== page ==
Ghostwire: Tokyo director reveals no existing 3D assets were used for the game’s environment, users admire the handcrafted streets of Tokyo
Kenji Kimura, director of Tango Gameworks’ Ghostwire: Tokyo, recently shared insight about the creation of the environment of the game, which is set in Tokyo, Japan. He revealed that the team did not use existing 3D data of Tokyo, but actually walked the streets of the city, building the environment by hand, which has drawn peoples’ attention to the title once again.
Ghostwire: Tokyo is an action-adventure game set in modern-day Tokyo, where most of the population has disappeared due to mysterious supernatural phenomena. The player teams up with a vengeful spirit to explore the city overthrown by paranormal beings and ghosts. The protagonist strives to uncover the truth behind the large-scale disappearance of humans while using his spirit-based powers to fight. Ghostwire: Tokyo was released in March 2022 for PC (Steam/Epic Games Store)/PS5, with favorable reception. A PC (Microsoft Store)/Xbox Series X|S version was also released in March 2023.
The map of the game depicts the streets of Tokyo, focusing on the Shibuya area, and features homages to locations such as the Shibuya Scramble Crossing, Tokyo Tower, Shibuya 109 and Yanaka Ginza. The game’s environment was praised not only for these prominent landmarks, but also for the realism with which regular scenery is depicted, successfully conveying the atmosphere of the real-life locations.
Commenting on the in-game city of Tokyo, one user questioned if it was “created by someone with knowledge of real-estate.” In their post, they attach a screenshot from the game that shows a vacant plot of land amidst a row of desolate houses, and they speculate that the specific plot was left vacant and abandoned because of the cluster of buildings around it that closed off its access to the street. They also pose the question of whether (existing) 3D data of Tokyo was used to make the in-game environment.
The specific lot of land being vacant due to a real-life legal reason, and further being purposefully depicted as abandoned by placing details such a junk car and litter is understandably enough of a reason to presume that someone informed in real-estate was involved in the creation of the environment, or that it was a result of using existing 3D assets. Although it is unclear what kind of 3D data the original poster had in mind, one example would be the Project PLATEAU by Japan’s Ministry of Land, Infrastructure, Transport and Tourism, which includes open-source 3D data of Japanese cities, including all 23 wards of Tokyo.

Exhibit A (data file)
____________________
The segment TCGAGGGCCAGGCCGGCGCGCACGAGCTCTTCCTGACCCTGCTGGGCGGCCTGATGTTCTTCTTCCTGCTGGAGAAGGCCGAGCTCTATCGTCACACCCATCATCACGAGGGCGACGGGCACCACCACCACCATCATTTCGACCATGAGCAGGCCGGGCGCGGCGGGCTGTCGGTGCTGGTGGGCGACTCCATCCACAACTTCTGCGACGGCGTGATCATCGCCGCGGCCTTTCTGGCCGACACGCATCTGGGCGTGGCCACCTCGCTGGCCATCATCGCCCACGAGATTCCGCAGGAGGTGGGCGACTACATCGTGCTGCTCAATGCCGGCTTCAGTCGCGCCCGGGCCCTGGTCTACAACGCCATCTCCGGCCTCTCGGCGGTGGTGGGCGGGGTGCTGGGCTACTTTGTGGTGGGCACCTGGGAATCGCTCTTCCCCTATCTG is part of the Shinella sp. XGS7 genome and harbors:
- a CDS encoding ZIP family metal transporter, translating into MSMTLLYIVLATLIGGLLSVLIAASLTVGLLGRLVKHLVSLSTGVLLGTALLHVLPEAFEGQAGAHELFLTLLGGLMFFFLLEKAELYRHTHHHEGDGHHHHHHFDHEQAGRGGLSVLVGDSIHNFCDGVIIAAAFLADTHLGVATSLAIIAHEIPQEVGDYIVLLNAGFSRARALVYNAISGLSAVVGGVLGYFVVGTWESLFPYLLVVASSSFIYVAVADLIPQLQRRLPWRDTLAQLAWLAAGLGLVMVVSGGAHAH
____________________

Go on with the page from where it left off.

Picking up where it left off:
However, according to the game director’s reply to the post, such community data was not used, but rather, the creation was based on real-life observation and research. Kenji Kimura also mentions receiving full support from The Tokyo Tower Company for creating the in-game Tokyo Tower. In order to use the Tokyo Tower commercially (its shape, appearance) one must obtain permission from the rightsholders. Perhaps cooperation between the two sides was established during this process.
Takuya Jinda, the lead environment designer of Ghostwire: Tokyo, once said in an interview with IGN Japan that there are not so many points in the game that recreate entire specific areas of Tokyo, but that the environment features a convincing mix of various elements of the city of Tokyo. The interview also includes a number of photos taken during research. Rather than using existing assets, the team recreated the Tokyo which they were able to observe with their own eyes.
According to Jinda, all the objects in the city were also placed by hand by the staff. Kimura had explained that they felt that “as Japanese people who grew up looking at Japanese landscapes, it was unacceptable to just place things haphazardly.” It was this kind of attention to detail that led to the completion of the Tokyo map for this project. Kimura’s statement in reaction to the previously mentioned player’s post gathered a lot of attention, reigniting peoples’ admiration for the game.
Written by. Amber V based on the original Japanese article (original article’s publication date: 2023-08-21 18:27 JST)